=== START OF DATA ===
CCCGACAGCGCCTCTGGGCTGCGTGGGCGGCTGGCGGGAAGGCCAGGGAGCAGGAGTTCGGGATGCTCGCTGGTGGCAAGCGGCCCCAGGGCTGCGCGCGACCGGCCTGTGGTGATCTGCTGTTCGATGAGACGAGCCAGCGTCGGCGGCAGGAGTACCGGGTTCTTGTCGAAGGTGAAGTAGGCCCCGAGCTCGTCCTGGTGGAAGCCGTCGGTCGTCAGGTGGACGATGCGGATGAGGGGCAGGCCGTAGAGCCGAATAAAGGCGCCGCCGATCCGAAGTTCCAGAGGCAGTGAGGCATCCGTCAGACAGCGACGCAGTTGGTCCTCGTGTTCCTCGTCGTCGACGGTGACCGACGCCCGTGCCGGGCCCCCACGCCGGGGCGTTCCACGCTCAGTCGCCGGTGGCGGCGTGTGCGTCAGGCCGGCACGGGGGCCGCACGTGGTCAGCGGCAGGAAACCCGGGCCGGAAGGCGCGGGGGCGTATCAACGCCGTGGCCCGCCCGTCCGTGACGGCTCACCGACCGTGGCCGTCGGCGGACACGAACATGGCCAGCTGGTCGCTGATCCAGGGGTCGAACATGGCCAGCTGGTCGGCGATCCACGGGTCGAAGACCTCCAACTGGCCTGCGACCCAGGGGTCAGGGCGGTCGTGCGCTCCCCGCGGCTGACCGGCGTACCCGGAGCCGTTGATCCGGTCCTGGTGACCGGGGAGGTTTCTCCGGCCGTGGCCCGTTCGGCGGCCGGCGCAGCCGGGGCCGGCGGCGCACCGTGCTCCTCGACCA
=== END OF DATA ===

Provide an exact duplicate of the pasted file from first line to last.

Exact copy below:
CCCGACAGCGCCTCTGGGCTGCGTGGGCGGCTGGCGGGAAGGCCAGGGAGCAGGAGTTCGGGATGCTCGCTGGTGGCAAGCGGCCCCAGGGCTGCGCGCGACCGGCCTGTGGTGATCTGCTGTTCGATGAGACGAGCCAGCGTCGGCGGCAGGAGTACCGGGTTCTTGTCGAAGGTGAAGTAGGCCCCGAGCTCGTCCTGGTGGAAGCCGTCGGTCGTCAGGTGGACGATGCGGATGAGGGGCAGGCCGTAGAGCCGAATAAAGGCGCCGCCGATCCGAAGTTCCAGAGGCAGTGAGGCATCCGTCAGACAGCGACGCAGTTGGTCCTCGTGTTCCTCGTCGTCGACGGTGACCGACGCCCGTGCCGGGCCCCCACGCCGGGGCGTTCCACGCTCAGTCGCCGGTGGCGGCGTGTGCGTCAGGCCGGCACGGGGGCCGCACGTGGTCAGCGGCAGGAAACCCGGGCCGGAAGGCGCGGGGGCGTATCAACGCCGTGGCCCGCCCGTCCGTGACGGCTCACCGACCGTGGCCGTCGGCGGACACGAACATGGCCAGCTGGTCGCTGATCCAGGGGTCGAACATGGCCAGCTGGTCGGCGATCCACGGGTCGAAGACCTCCAACTGGCCTGCGACCCAGGGGTCAGGGCGGTCGTGCGCTCCCCGCGGCTGACCGGCGTACCCGGAGCCGTTGATCCGGTCCTGGTGACCGGGGAGGTTTCTCCGGCCGTGGCCCGTTCGGCGGCCGGCGCAGCCGGGGCCGGCGGCGCACCGTGCTCCTCGACCA